ArteFact: The Gift of Human Creativity

Léonie Caldecott

Worldly intelligence is not enough... There is another, rather vital kind of intelligence, which the medieval writers tended to call ‘intellectus’. Intellect, in this sense, refers to our capacity for the intuition of essences. The Intellect is not discursive, linear or mechanical. It makes leaps, it is ‘poetic’. It is the heart thinking: if by ‘heart’ is understood the highest or most central element of the person, or the faculty in which body and soul are gathered to a unity. Intellect perceives the truth directly, rather than inferring or deducing it; and indeed it may never express that truth in words, for the deepest truth of an essence or of a being is not such that it can be fully captured by any verbal proposition. Intellect, then, perceives the truth directly; but normally in our human condition it does not do so without some kind of mediation or support, at least as a ‘trigger’; and this support for intellection is called the symbol.

These words were written by our founding editor, Stratford Caldecott, on January 27 2012, in an essay called The Symbolic Vision. They are the literal trigger for our new section: ArteFact. There are many ways of reflecting on the state of human culture in the beginning of the third millennium. Not all of them are discursive, nor do they spring necessarily from those who are ‘onside’ with our concerns. But the arts have always been a crucial lens in man’s search for meaning.

As Strat constantly reminded us, beauty cannot be separated from truth and goodness. And yet in a fragmented culture which has lost its sense of spiritual direction, truth will often feel its way towards beauty and goodness through the dark tunnel of ugliness and sin. We have to be sensitive to the deeper instincts being articulated by artists, without necessarily ‘buying into’ what individual artists are consciously or unconsciously attempting to convey. It is a bit like putting your finger on someone’s pulse: you need to know both what ails them, and what full health might look like, if you are going to diagnose correctly. Above all, we need to have that quality of attention that Simone Weil wrote about, if we are to understand where most of our fellow men and women are standing at this time in history. It is this quality which enables us to engage with the world of the imagination: that sphere which all true artists inhabit.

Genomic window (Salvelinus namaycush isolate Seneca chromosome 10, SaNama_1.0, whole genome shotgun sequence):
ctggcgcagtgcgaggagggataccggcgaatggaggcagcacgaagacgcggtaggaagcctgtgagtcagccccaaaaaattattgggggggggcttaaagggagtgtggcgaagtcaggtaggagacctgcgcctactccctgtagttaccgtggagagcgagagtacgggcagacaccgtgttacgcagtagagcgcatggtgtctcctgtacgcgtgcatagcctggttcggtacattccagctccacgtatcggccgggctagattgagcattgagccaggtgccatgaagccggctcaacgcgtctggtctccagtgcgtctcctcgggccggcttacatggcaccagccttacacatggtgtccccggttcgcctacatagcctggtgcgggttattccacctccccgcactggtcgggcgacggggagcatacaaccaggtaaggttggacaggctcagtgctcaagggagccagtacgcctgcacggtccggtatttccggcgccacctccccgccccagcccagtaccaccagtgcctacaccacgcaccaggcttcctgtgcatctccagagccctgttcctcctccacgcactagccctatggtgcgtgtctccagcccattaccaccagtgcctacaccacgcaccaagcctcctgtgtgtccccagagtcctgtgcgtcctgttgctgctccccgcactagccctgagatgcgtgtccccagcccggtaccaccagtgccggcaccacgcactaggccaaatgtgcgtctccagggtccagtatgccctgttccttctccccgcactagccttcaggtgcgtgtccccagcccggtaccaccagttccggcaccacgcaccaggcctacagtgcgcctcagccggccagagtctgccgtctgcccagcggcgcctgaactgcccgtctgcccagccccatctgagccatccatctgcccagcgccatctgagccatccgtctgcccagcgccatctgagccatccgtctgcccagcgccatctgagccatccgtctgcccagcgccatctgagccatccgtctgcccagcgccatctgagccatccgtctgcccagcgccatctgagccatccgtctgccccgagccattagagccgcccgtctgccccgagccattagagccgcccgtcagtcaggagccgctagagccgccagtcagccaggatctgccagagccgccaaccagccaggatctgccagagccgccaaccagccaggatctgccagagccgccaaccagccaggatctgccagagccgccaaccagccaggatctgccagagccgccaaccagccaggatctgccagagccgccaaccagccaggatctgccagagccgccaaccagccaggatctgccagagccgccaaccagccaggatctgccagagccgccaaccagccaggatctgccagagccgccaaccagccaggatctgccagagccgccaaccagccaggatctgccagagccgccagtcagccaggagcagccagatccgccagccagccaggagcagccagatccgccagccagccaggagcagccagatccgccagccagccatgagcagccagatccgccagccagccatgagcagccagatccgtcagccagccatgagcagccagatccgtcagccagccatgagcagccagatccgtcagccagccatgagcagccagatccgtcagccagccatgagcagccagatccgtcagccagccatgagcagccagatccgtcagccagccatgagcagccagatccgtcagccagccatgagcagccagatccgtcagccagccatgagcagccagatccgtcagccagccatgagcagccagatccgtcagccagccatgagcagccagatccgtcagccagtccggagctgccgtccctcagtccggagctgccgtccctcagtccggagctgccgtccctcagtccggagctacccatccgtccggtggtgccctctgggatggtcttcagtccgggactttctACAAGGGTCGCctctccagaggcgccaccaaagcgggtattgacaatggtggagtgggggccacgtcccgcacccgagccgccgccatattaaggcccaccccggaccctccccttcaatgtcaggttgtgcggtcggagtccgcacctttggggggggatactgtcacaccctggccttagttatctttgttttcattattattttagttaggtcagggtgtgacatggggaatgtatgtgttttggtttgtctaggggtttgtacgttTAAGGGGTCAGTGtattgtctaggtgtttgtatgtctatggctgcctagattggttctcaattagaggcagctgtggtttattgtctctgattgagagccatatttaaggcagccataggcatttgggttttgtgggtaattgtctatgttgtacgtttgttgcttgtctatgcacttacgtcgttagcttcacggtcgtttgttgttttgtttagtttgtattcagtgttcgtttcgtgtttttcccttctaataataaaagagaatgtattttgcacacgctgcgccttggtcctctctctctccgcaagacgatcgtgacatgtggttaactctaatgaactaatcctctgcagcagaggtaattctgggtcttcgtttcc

Which brings me to the image we have chosen to open the ArteFact section of Humanum. It is a detail of a painting by our youngest daughter Rose-Marie Caldecott (she added the Christmas star just for us!). Rosie, who is currently working on paintings of Capability Brown’s landscaping to be exhibited at Blenheim Palace, inherited her artistic genes from Strat’s grandfather Harry Strat Caldecott, one of the best known South African painters of his generation. Her own practice explores the relationship between the forces of nature and human artifice. And in fact the constant tension between the natural and the human is at the root of all art worthy of the name. The human imagination is fed by nature. Yet we are creatures with inferring minds and opposable thumbs. We frame nature within the human. We make things. We create 'artefacts'.

Strat and I always believed in the redeeming power of the imagination. Without imagination, without a sensitivity to the symbolic realm, the spiritual and moral life wither on the vine. “Only by the training of symbolic consciousness can the basis be established for a continued, living interest in the truths of faith and the possibility of spiritual progress.” These words of Strat’s embody the heart of the vision which we shared. I am looking forward to sharing this vision with you.

As a preview of things to come, ArteFact is offering our readers a series of Christmas gifts: twelve books and movies which bring the different qualities of human experience to our table. Not all of these are easy to receive. We are, after all, preparing to celebrate the feast which marks God’s incarnation as man, not in a palace or on Mount Olympus, but in a dark cave, a stable fit only for beasts. It seems appropriate, then, to sit down not just with the angels and saints, but also, as St Thérèse of Lisieux had it, at the table of sinners. Breaking bread with the very wretchedness that Christ came to save. And it is this fact, this great eucatastrophe (to use JRR Tolkien’s term), that we celebrate in this holy season.

Léonie Caldecott is the UK editor of Humanum.